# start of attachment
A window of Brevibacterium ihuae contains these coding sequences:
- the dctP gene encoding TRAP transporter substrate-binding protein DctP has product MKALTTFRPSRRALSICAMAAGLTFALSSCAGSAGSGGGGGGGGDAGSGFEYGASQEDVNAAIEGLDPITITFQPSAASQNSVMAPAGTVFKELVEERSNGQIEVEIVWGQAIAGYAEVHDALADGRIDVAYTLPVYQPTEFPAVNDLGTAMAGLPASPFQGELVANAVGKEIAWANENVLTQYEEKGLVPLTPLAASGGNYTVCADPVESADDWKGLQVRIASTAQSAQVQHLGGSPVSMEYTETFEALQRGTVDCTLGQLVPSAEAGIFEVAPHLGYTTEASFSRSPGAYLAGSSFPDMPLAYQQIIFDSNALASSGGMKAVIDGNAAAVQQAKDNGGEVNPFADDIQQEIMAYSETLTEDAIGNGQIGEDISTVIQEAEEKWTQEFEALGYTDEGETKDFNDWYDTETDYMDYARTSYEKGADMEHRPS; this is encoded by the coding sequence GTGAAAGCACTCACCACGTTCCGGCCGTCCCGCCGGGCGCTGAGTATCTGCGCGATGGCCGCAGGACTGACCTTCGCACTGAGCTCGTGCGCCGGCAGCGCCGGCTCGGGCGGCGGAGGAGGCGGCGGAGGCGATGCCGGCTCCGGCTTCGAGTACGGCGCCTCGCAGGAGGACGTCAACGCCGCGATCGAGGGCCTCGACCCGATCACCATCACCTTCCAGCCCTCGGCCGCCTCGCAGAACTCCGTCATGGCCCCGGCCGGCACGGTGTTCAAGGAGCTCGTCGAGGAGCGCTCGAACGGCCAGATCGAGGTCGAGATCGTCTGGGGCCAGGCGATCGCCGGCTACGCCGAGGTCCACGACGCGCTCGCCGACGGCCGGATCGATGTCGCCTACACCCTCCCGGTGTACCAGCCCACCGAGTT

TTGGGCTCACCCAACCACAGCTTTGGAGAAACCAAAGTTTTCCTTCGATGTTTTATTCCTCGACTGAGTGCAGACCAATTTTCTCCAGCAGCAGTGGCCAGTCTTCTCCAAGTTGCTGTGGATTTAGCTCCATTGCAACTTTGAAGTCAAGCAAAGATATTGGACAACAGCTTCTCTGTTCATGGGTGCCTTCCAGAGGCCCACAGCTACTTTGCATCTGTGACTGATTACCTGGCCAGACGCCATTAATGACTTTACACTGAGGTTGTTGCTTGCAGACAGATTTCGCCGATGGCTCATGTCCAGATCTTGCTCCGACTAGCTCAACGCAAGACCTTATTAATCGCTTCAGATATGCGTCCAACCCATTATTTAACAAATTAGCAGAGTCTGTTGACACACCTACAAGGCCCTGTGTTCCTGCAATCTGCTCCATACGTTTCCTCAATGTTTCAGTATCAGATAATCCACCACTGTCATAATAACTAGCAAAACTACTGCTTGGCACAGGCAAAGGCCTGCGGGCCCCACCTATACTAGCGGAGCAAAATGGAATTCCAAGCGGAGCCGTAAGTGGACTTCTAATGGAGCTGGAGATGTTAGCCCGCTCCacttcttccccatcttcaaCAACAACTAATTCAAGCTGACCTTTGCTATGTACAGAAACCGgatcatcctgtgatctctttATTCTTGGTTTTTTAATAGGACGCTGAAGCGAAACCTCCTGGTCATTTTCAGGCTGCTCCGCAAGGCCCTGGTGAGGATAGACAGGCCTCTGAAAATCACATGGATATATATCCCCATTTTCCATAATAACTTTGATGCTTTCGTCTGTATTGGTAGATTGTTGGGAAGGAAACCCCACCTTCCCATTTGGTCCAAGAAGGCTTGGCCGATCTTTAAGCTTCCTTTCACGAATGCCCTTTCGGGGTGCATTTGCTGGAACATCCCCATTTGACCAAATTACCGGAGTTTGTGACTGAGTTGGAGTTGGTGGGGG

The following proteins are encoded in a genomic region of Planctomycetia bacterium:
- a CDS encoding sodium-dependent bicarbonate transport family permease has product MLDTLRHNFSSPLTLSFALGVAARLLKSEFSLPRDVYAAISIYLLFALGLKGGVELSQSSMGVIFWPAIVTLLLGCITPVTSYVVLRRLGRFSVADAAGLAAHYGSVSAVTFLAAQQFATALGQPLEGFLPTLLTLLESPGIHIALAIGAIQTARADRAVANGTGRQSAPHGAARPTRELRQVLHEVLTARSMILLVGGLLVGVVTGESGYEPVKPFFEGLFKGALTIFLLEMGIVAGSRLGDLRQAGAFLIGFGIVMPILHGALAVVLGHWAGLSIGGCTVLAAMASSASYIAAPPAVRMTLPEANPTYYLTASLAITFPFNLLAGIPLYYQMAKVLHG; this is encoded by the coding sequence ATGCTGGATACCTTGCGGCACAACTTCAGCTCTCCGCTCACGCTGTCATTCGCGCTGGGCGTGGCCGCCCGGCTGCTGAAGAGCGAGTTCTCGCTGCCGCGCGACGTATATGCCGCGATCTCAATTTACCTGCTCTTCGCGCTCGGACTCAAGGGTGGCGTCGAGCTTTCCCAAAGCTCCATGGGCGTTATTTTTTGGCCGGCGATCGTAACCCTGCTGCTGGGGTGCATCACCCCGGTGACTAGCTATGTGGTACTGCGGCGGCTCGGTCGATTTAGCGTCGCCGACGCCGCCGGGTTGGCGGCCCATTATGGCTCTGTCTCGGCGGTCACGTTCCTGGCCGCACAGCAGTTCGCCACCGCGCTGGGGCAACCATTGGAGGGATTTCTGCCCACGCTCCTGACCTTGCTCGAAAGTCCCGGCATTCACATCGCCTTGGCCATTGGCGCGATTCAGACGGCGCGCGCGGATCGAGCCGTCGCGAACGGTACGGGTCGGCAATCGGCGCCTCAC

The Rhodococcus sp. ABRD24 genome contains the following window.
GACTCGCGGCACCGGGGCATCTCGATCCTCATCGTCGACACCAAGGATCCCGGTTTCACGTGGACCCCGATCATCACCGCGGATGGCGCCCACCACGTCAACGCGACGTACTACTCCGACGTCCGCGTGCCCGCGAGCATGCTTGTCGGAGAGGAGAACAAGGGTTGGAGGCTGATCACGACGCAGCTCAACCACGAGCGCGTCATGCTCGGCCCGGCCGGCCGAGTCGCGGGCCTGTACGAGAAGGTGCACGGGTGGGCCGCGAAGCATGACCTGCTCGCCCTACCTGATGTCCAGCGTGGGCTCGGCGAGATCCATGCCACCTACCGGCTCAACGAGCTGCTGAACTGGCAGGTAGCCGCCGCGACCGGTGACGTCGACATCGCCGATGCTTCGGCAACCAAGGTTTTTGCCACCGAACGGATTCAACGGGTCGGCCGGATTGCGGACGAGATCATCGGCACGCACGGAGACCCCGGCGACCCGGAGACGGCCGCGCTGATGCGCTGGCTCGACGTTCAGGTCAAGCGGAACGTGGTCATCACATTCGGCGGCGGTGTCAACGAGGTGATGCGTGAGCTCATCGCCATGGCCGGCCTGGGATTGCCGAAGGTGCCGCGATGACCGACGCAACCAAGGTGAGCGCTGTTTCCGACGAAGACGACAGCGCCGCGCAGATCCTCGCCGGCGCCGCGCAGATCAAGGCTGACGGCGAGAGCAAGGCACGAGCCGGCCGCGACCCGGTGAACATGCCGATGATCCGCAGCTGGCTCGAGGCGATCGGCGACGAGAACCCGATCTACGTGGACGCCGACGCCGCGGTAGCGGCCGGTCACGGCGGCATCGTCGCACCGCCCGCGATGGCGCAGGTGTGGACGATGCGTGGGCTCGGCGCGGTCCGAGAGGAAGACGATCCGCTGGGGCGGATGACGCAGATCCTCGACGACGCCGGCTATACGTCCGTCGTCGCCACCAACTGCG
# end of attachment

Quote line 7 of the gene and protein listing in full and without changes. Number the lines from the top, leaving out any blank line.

GACTCGCGGCACCGGGGCATCTCGATCCTCATCGTCGACACCAAGGATCCCGGTTTCACGTGGACCCCGATCATCACCGCGGATGGCGCCCACCACGTCAACGCGACGTACTACTCCGACGTCCGCGTGCCCGCGAGCATGCTTGTCGGAGAGGAGAACAAGGGTTGGAGGCTGATCACGACGCAGCTCAACCACGAGCGCGTCATGCTCGGCCCGGCCGGCCGAGTCGCGGGCCTGTACGAGAAGGTGCACGGGTGGGCCGCGAAGCATGACCTGCTCGCCCTACCTGATGTCCAGCGTGGGCTCGGCGAGATCCATGCCACCTACCGGCTCAACGAGCTGCTGAACTGGCAGGTAGCCGCCGCGACCGGTGACGTCGACATCGCCGATGCTTCGGCAACCAAGGTTTTTGCCACCGAACGGATTCAACGGGTCGGCCGGATTGCGGACGAGATCATCGGCACGCACGGAGACCCCGGCGACCCGGAGACGGCCGCGCTGATGCGCTGGCTCGACGTTCAGGTCAAGCGGAACGTGGTCATCACATTCGGCGGCGGTGTCAACGAGGTGATGCGTGAGCTCATCGCCATGGCCGGCCTGGGATTGCCGAAGGTGCCGCGATGACCGACGCAACCAAGGTGAGCGCTGTTTCCGACGAAGACGACAGCGCCGCGCAGATCCTCGCCGGCGCCGCGCAGATCAAGGCTGACGGCGAGAGCAAGGCACGAGCCGGCCGCGACCCGGTGAACATGCCGATGATCCGCAGCTGGCTCGAGGCGATCGGCGACGAGAACCCGATCTACGTGGACGCCGACGCCGCGGTAGCGGCCGGTCACGGCGGCATCGTCGCACCGCCCGCGATGGCGCAGGTGTGGACGATGCGTGGGCTCGGCGCGGTCCGAGAGGAAGACGATCCGCTGGGGCGGATGACGCAGATCCTCGACGACGCCGGCTATACGTCCGTCGTCGCCACCAACTGCG